Friday, March 26, 2004

music snobs

I have an issue to address. Neil's blog brought the thoughts on. It seems to be that the most tempting time to become a music snob is in college. This idea stems from a false notion that there is "good" music which one MUST listen to or suffer the consequences of being "out of style." This ultimately stems from a false notion born of modernity.

Music is art. Art in its very essence is subjective. Modernity has led to us trying to make "objective" statements about that which is truly subjective. Calling some art "good" and other art "bad" is pure opinion. This is not to say that there isn't good or bad art. It is simply to admit that any designation of good or bad is my opinion. The problem comes when people communicate this opinion to others. This often becomes a statement of factual reality rather than a comment of opinion. The conversation usually begins like this: "You need to listen to some real music." Or it can reveal itself in this question: "What kind of music do you listen to..." It seems innocent enough, but buried under this question is the inevitable judgment of character. If you respond with music that is considered "good" then you will be deemed culturally acceptable. But if you answer with "pop" music or anything that doesn't sound "cool" enough for the other person, you are deemed artistically challenged and utterly tasteless.

Music snobs revel in these kinds of interaction. In an instant they can either elevate themselves above the other person or they can find a fellow snob to compete with. As if there is some sort of musical aristocracy verses a lower class peasant of the 8-track. In the end, what college students are calling "good" music simply means "cool" music. Eclectic is in right now, be it furniture or genres of music. So, for instance, if you make a CD that is of eclectic styles then you can put a "cool" sticker on in and feel good about the fact that you know what "good" music is.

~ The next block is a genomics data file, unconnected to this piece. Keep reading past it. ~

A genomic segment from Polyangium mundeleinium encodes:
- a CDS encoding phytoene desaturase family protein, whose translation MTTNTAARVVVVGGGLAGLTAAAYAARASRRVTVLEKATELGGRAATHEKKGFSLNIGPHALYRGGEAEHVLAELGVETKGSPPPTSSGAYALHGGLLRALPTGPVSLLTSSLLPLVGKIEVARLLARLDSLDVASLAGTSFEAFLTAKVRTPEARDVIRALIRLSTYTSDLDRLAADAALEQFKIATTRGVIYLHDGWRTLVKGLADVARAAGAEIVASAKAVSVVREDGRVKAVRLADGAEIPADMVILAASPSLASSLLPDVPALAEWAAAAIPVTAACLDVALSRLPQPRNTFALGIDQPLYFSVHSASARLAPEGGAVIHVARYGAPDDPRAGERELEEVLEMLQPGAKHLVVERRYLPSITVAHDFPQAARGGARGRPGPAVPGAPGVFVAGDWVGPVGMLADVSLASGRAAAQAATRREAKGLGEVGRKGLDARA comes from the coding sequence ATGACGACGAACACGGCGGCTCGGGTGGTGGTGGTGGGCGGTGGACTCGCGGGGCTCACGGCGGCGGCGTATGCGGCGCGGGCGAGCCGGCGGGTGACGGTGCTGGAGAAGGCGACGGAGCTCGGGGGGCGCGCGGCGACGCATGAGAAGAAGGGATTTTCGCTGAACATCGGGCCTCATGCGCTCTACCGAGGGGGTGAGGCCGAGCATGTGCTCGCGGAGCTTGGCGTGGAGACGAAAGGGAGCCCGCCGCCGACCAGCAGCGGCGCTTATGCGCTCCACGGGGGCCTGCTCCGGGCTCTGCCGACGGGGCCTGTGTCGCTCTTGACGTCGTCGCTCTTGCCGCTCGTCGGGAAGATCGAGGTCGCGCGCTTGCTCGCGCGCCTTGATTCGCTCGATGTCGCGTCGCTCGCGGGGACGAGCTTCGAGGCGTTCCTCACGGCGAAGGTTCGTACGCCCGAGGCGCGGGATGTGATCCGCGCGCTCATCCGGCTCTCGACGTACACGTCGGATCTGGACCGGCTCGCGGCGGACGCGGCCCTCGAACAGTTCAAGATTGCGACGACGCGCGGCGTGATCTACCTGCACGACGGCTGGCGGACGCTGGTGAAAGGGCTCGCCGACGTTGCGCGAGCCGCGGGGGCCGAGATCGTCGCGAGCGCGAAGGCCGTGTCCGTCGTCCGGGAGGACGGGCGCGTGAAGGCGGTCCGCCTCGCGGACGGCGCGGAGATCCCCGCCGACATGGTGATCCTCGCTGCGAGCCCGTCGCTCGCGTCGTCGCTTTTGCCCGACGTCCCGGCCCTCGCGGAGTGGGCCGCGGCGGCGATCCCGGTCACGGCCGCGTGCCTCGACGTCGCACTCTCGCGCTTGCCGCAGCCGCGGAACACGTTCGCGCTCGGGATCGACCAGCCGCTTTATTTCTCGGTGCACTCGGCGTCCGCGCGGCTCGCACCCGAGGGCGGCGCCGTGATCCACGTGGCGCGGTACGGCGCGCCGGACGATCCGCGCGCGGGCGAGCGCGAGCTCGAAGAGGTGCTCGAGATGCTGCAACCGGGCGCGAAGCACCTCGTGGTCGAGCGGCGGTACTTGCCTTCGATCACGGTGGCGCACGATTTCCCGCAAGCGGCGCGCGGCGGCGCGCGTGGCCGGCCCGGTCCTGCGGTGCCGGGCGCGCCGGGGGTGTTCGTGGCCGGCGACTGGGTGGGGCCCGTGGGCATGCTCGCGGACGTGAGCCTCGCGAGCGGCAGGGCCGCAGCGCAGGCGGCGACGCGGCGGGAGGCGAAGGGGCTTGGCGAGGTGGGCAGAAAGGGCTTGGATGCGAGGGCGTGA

Its like the Oscars. What the heck is "best-actor" anyway? The reality is it is only the opinion of a group of people belonging to the Academy. But as soon as people hand out awards for which actor was the "best" that year, they are making a universal claim. By giving the award to one person over the others, they are in a sense saying that their opinion is nearly "objective" in its truth claim. But acting is an artistic and subjective medium. To deem one actor "best" for the year is a ridiculous idea. The same is true for music.

So to all you aristocratic snobs of melody and rhythm, get over yourselves. To you who declare that the underground band which you alone happened to discover is a break through in sonic pleasure, I spit in your general direction. And yes, even to you, you who revel in your eclectic genres as if you are making some profound generational-unifying statement, I pity you. From the heights of your self-established thrones, I hope you can see the absurdity of your value judgments.


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